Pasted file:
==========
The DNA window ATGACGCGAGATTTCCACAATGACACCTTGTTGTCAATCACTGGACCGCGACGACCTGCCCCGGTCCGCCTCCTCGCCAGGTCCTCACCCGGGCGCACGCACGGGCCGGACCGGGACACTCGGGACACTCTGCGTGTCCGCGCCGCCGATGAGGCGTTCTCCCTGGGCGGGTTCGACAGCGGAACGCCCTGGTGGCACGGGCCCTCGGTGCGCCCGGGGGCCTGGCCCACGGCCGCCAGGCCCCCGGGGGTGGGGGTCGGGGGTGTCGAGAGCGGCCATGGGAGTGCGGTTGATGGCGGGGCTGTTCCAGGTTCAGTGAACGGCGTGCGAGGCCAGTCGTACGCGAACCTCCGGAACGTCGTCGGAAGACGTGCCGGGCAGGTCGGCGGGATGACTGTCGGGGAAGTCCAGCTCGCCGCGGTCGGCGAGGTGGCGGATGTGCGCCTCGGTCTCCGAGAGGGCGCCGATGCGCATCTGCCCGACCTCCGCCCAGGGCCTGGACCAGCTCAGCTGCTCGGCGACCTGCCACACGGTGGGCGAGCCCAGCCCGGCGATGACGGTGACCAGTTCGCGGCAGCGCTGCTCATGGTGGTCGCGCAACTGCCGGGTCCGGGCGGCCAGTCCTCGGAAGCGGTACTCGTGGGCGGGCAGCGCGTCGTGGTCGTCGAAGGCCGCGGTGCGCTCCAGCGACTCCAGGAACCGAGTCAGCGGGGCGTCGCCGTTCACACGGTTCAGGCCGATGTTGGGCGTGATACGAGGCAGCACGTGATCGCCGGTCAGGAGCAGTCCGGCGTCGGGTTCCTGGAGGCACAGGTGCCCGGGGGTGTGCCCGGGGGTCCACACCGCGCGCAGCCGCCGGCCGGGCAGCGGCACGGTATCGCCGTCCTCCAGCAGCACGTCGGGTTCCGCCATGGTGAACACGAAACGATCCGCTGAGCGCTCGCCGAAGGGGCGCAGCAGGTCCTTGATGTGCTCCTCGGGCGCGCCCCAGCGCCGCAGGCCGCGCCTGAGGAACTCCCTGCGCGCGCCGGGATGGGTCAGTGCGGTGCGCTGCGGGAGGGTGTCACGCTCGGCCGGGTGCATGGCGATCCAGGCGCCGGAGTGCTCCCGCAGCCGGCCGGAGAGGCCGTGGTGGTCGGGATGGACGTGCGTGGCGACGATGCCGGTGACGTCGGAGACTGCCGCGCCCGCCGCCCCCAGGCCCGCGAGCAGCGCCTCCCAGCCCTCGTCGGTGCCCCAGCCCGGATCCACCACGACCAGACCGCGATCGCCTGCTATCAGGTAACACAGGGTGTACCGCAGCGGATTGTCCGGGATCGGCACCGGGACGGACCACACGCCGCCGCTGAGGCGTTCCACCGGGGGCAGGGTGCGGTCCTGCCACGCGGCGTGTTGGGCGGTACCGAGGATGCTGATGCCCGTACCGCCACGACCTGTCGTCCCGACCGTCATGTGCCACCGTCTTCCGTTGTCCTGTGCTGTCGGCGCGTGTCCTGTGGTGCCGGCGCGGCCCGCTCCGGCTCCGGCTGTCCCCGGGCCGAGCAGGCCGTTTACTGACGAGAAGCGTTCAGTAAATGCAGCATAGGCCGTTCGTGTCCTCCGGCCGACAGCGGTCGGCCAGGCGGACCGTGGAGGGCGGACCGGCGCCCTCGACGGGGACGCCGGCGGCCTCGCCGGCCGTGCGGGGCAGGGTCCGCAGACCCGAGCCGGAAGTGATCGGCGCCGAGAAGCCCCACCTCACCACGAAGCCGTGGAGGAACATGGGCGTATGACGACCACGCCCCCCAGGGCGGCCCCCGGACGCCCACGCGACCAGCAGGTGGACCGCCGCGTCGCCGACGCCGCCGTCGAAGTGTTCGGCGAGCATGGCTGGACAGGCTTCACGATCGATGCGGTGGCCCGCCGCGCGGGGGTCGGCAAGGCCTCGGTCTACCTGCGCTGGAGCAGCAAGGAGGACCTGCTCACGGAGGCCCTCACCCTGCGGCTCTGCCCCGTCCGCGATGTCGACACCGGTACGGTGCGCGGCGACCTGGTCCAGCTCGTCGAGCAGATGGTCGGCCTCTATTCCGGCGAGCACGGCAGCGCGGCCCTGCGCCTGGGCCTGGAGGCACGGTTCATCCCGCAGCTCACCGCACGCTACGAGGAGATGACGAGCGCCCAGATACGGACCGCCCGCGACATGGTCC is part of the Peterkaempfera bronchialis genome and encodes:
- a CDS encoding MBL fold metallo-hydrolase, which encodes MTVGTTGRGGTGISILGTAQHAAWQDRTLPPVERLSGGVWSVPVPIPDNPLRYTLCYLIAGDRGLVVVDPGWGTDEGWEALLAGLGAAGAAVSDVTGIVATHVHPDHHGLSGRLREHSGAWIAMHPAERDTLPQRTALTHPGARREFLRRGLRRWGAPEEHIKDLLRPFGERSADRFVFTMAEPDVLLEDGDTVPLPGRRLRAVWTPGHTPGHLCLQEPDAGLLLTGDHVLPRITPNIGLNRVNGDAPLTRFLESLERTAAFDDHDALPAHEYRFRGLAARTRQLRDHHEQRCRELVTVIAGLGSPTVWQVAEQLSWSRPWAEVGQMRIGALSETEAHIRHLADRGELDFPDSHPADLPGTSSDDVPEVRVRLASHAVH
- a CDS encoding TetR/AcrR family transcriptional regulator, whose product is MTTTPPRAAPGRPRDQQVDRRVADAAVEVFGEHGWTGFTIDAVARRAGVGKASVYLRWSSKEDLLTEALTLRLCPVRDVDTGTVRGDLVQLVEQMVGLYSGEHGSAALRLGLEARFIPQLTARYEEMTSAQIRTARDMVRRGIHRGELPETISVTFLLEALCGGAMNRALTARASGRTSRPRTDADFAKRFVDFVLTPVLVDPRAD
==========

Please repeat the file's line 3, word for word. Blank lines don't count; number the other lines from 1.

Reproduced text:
- a CDS encoding TetR/AcrR family transcriptional regulator, whose product is MTTTPPRAAPGRPRDQQVDRRVADAAVEVFGEHGWTGFTIDAVARRAGVGKASVYLRWSSKEDLLTEALTLRLCPVRDVDTGTVRGDLVQLVEQMVGLYSGEHGSAALRLGLEARFIPQLTARYEEMTSAQIRTARDMVRRGIHRGELPETISVTFLLEALCGGAMNRALTARASGRTSRPRTDADFAKRFVDFVLTPVLVDPRAD